For the Kaivalya (or liberation) of the Purusha and for the Darshana (or Bhoga or enjoyment) of the Prakriti, and from the coming together of (or the union of) the Purusha and the Prakriti, like that between the lame (which is the Purusha) and the blind (which is Prakriti), the whole creation comes into existence.


@SMJoe If your question is "Does it say why Prakriti is the root cause?" then no answers given.

If your question is "Why Prakriti is the cause and not any other like say Purusha?" then we can get the clue from the verse where Purusha's "Akatritva" is established.

But, still, if you note the 21st KArikA, then Pursha's involvement is also necessary for creation to come into existence.

They have compared Purusha with a person who can't walk and Prakriti with a person who can't see. Imagine both these persons trying to cross a road on their own--then neither of them will succeed. But they can do so if they help each other.

So, although, Purusha is mostly disinterested and inactive, his involvement is also necessary.

Now, if your question is "Did they give any argument how they concluded that a root cause (which is PradhAna or Avykata Prakriti) must exist?" then they have given an answer to it in one KArikA.

So, in short this is the kind of question where the answer is a NO.

  • Thanks for the comprehensive answer! We were taught that they had some arguments for why Prakriti and not other things like atoms or consciousness are the root cause, and that's why I asked. Maybe in debates with other schools such as Vaisesika?
    – SMJoe
    Commented Mar 19, 2018 at 7:14
  • Yes may be.. In the Text Samkhya Karika no such reasons given.. @SMJoe
    – Rickross
    Commented Mar 19, 2018 at 8:02

No. Avyakta (unmanifest) is root cause of all in Samkhya Philosophy, which itself has no cause (अहेतुमत् Ahetumat). This is explained well in Samkhya karika of Iswarakrishna.

Karika 10 says (translated by Har Dutt Sharma):

हैतुमदनित्यमव्यापि सक्तियमनकमाश्रितं लिङ्गम् ।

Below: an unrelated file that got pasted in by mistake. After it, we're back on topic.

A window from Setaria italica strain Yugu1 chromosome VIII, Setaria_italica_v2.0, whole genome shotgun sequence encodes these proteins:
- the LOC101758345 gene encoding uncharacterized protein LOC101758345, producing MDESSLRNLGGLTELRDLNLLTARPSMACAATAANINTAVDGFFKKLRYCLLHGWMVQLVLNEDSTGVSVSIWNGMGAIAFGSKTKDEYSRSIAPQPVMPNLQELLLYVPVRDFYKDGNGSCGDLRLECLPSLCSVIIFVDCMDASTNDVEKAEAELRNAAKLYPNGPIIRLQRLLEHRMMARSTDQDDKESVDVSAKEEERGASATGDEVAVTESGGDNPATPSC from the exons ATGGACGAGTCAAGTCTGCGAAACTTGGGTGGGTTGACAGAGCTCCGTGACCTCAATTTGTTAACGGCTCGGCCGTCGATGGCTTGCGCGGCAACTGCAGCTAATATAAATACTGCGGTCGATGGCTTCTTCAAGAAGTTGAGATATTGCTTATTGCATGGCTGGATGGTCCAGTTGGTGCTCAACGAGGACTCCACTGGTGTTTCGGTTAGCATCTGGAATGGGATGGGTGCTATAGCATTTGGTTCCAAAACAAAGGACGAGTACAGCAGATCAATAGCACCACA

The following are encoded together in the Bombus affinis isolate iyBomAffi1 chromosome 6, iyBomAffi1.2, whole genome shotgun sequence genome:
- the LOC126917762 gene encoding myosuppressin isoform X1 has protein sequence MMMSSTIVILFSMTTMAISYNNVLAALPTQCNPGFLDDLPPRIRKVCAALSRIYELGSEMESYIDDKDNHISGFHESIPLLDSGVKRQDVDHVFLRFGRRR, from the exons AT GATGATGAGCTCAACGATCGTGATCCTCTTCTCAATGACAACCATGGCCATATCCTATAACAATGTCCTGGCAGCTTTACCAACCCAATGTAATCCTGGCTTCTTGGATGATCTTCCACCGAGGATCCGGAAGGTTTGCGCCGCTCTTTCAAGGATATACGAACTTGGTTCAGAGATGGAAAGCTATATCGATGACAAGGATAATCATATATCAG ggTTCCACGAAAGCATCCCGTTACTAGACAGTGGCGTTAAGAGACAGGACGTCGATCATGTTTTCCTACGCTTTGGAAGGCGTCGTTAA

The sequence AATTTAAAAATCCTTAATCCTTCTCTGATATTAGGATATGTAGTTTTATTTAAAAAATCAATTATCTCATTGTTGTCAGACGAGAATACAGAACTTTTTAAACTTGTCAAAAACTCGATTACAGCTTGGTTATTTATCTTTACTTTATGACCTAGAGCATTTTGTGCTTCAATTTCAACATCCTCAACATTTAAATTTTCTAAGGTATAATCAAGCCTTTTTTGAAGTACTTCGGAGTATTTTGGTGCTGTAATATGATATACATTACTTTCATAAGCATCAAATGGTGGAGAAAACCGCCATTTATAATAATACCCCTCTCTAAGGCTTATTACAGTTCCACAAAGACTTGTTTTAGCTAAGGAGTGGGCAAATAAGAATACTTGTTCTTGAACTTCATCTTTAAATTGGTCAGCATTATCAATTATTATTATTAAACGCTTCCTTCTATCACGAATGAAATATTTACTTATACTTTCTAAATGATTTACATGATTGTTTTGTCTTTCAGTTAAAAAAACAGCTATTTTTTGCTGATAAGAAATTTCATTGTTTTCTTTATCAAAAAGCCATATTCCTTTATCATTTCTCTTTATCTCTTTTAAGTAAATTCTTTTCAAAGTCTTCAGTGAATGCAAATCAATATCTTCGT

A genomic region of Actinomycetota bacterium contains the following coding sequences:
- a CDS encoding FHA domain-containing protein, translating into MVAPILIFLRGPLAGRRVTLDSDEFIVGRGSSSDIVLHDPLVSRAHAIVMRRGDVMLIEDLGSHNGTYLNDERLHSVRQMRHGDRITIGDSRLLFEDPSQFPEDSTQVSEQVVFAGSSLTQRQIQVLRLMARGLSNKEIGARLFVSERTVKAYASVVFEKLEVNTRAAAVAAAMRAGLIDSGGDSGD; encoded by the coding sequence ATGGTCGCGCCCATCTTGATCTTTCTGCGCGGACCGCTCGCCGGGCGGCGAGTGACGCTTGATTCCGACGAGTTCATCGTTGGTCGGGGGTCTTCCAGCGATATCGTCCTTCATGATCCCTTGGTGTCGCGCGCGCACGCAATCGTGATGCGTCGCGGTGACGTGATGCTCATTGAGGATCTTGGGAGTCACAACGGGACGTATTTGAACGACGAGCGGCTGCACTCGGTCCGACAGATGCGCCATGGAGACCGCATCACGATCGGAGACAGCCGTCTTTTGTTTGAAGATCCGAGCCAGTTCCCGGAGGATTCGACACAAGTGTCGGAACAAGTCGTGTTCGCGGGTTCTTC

सावयवं परतन्त्र' व्यक्त', विपरीतमव्यक्तम् ॥ १० ॥

haitumadanityamavyāpi saktiyamanakamāśritaṃ liṅgam ।
sāvayavaṃ paratantra' vyakta', viparītamavyaktam ॥ 10 ॥

The Vyakta (Manifest) is caused, non-eternal, non-pervading, active, manifold, dependent, mergent, conjunct and subordinate. The Avyakta (Unmanifest) is just the reverse.

Karika 15 explains reasons why Avyakta is root cause of all in much more detail.

भेदान परिमाणात् समन्वयात् शक्तितः प्रवृत्तेश्च ।।
कारणकार्यविभागादविभागाई वरूप्यस्य ॥ १५ ॥

bhedāna parimāṇāt samanvayāt śaktitaḥ pravṛtteśca ।।
kāraṇakāryavibhāgādavibhāgāī varūpyasya ॥ 15 ॥

(The Unmanifest cause does exist), because of the finiteness of the specific objects, because of natural sequence, because of activity depending upon efficiency, because of distinction between cause and effect and because of the merging of this diverse (evolved).

Commentary of Gaudapadacharya:

The Unmanifest cause exists— this is the relation of government of subject and predicate in the sentence. Because of the finiteness of the specific objects. In this world, wherever, we find an agent, we see a finiteness of his. For example, a potter makes only finite jars from finite lumps of clay; so does Mahat also. The mergent Mahat and • the rest are finite and are the specific effects of the Nature. Intellect is one, ego is one, the subtle elements are five, the organs are eleven and the gross elements are five. Thus, on account of the finiteness of the specific objects, there is Nature as the cause which produces the If there were no Nature, then even this finite Manifest.

Manifest would have been infinite. And so, on account of the finiteness of the specific objects, there is Nature, wherefrom this Manifest has sprung up. Again, because of natural sequence. This is quite well known in this world that when one sees a boy engaged in performing sacred ri les, one infers that his parents are naturally brahmins. Similarly, seeing this mergent (i.e. the evolved), we arrive at a thing which must be its cause. Thus, by natural sequence there is Nature.